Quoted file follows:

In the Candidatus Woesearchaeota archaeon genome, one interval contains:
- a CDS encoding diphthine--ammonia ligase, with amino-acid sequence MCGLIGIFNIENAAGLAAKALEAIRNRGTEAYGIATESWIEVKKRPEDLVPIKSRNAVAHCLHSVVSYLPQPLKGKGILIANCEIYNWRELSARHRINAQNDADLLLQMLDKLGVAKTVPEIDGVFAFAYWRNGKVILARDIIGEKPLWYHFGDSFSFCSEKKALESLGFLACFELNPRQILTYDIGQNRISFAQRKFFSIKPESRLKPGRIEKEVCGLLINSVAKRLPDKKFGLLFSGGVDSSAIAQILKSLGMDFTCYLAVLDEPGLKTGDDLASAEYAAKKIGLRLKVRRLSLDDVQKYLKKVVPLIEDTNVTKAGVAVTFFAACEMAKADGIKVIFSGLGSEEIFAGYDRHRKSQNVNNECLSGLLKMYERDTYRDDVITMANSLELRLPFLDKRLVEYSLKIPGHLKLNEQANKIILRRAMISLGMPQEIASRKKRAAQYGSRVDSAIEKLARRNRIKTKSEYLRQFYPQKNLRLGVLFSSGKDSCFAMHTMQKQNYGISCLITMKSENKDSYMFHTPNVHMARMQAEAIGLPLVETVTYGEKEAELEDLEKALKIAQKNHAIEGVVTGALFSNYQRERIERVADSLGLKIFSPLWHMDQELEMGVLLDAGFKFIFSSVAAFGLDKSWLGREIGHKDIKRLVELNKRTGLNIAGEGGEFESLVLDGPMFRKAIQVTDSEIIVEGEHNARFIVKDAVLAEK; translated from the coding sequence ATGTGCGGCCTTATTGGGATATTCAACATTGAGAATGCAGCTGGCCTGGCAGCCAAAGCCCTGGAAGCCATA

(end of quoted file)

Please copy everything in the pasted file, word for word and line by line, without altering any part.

In the Candidatus Woesearchaeota archaeon genome, one interval contains:
- a CDS encoding diphthine--ammonia ligase, with amino-acid sequence MCGLIGIFNIENAAGLAAKALEAIRNRGTEAYGIATESWIEVKKRPEDLVPIKSRNAVAHCLHSVVSYLPQPLKGKGILIANCEIYNWRELSARHRINAQNDADLLLQMLDKLGVAKTVPEIDGVFAFAYWRNGKVILARDIIGEKPLWYHFGDSFSFCSEKKALESLGFLACFELNPRQILTYDIGQNRISFAQRKFFSIKPESRLKPGRIEKEVCGLLINSVAKRLPDKKFGLLFSGGVDSSAIAQILKSLGMDFTCYLAVLDEPGLKTGDDLASAEYAAKKIGLRLKVRRLSLDDVQKYLKKVVPLIEDTNVTKAGVAVTFFAACEMAKADGIKVIFSGLGSEEIFAGYDRHRKSQNVNNECLSGLLKMYERDTYRDDVITMANSLELRLPFLDKRLVEYSLKIPGHLKLNEQANKIILRRAMISLGMPQEIASRKKRAAQYGSRVDSAIEKLARRNRIKTKSEYLRQFYPQKNLRLGVLFSSGKDSCFAMHTMQKQNYGISCLITMKSENKDSYMFHTPNVHMARMQAEAIGLPLVETVTYGEKEAELEDLEKALKIAQKNHAIEGVVTGALFSNYQRERIERVADSLGLKIFSPLWHMDQELEMGVLLDAGFKFIFSSVAAFGLDKSWLGREIGHKDIKRLVELNKRTGLNIAGEGGEFESLVLDGPMFRKAIQVTDSEIIVEGEHNARFIVKDAVLAEK; translated from the coding sequence ATGTGCGGCCTTATTGGGATATTCAACATTGAGAATGCAGCTGGCCTGGCAGCCAAAGCCCTGGAAGCCATA